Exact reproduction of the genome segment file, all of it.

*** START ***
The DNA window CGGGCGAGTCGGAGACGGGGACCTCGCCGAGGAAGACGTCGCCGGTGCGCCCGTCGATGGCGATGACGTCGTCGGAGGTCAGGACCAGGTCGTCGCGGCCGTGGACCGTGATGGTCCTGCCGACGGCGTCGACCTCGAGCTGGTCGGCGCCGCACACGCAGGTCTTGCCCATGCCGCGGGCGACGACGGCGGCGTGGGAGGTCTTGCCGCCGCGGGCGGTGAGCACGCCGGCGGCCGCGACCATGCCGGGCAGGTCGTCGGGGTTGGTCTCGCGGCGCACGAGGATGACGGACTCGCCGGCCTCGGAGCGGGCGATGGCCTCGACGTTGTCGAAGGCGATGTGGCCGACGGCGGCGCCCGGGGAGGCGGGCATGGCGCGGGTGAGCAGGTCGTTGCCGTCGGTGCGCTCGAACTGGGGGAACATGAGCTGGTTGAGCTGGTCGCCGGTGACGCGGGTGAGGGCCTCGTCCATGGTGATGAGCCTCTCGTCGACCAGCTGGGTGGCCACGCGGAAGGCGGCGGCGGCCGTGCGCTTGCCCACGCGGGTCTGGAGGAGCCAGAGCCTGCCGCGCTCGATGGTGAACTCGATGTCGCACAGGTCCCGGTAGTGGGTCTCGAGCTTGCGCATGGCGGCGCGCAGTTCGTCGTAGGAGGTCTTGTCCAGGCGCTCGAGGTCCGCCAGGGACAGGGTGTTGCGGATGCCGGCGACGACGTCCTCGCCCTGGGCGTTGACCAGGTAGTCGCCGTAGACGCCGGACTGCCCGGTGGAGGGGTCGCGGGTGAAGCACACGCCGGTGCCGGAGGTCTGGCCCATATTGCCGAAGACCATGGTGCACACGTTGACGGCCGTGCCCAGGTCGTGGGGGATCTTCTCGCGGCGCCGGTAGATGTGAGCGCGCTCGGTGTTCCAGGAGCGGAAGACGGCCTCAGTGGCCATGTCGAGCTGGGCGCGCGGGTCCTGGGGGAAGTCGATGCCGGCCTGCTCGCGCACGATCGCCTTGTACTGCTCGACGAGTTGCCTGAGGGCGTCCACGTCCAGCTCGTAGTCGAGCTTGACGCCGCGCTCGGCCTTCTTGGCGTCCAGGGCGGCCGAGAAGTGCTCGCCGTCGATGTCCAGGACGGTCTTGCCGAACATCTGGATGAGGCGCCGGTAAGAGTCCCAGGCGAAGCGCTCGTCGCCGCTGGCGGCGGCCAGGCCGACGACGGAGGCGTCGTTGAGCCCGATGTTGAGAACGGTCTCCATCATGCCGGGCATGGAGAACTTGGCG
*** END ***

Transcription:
The DNA window CGGGCGAGTCGGAGACGGGGACCTCGCCGAGGAAGACGTCGCCGGTGCGCCCGTCGATGGCGATGACGTCGTCGGAGGTCAGGACCAGGTCGTCGCGGCCGTGGACCGTGATGGTCCTGCCGACGGCGTCGACCTCGAGCTGGTCGGCGCCGCACACGCAGGTCTTGCCCATGCCGCGGGCGACGACGGCGGCGTGGGAGGTCTTGCCGCCGCGGGCGGTGAGCACGCCGGCGGCCGCGACCATGCCGGGCAGGTCGTCGGGGTTGGTCTCGCGGCGCACGAGGATGACGGACTCGCCGGCCTCGGAGCGGGCGATGGCCTCGACGTTGTCGAAGGCGATGTGGCCGACGGCGGCGCCCGGGGAGGCGGGCATGGCGCGGGTGAGCAGGTCGTTGCCGTCGGTGCGCTCGAACTGGGGGAACATGAGCTGGTTGAGCTGGTCGCCGGTGACGCGGGTGAGGGCCTCGTCCATGGTGATGAGCCTCTCGTCGACCAGCTGGGTGGCCACGCGGAAGGCGGCGGCGGCCGTGCGCTTGCCCACGCGGGTCTGGAGGAGCCAGAGCCTGCCGCGCTCGATGGTGAACTCGATGTCGCACAGGTCCCGGTAGTGGGTCTCGAGCTTGCGCATGGCGGCGCGCAGTTCGTCGTAGGAGGTCTTGTCCAGGCGCTCGAGGTCCGCCAGGGACAGGGTGTTGCGGATGCCGGCGACGACGTCCTCGCCCTGGGCGTTGACCAGGTAGTCGCCGTAGACGCCGGACTGCCCGGTGGAGGGGTCGCGGGTGAAGCACACGCCGGTGCCGGAGGTCTGGCCCATATTGCCGAAGACCATGGTGCACACGTTGACGGCCGTGCCCAGGTCGTGGGGGATCTTCTCGCGGCGCCGGTAGATGTGAGCGCGCTCGGTGTTCCAGGAGCGGAAGACGGCCTCAGTGGCCATGTCGAGCTGGGCGCGCGGGTCCTGGGGGAAGTCGATGCCGGCCTGCTCGCGCACGATCGCCTTGTACTGCTCGACGAGTTGCCTGAGGGCGTCCACGTCCAGCTCGTAGTCGAGCTTGACGCCGCGCTCGGCCTTCTTGGCGTCCAGGGCGGCCGAGAAGTGCTCGCCGTCGATGTCCAGGACGGTCTTGCCGAACATCTGGATGAGGCGCCGGTAAGAGTCCCAGGCGAAGCGCTCGTCGCCGCTGGCGGCGGCCAGGCCGACGACGGAGGCGTCGTTGAGCCCGATGTTGAGAACGGTCTCCATCATGCCGGGCATGGAGAACTTGGCG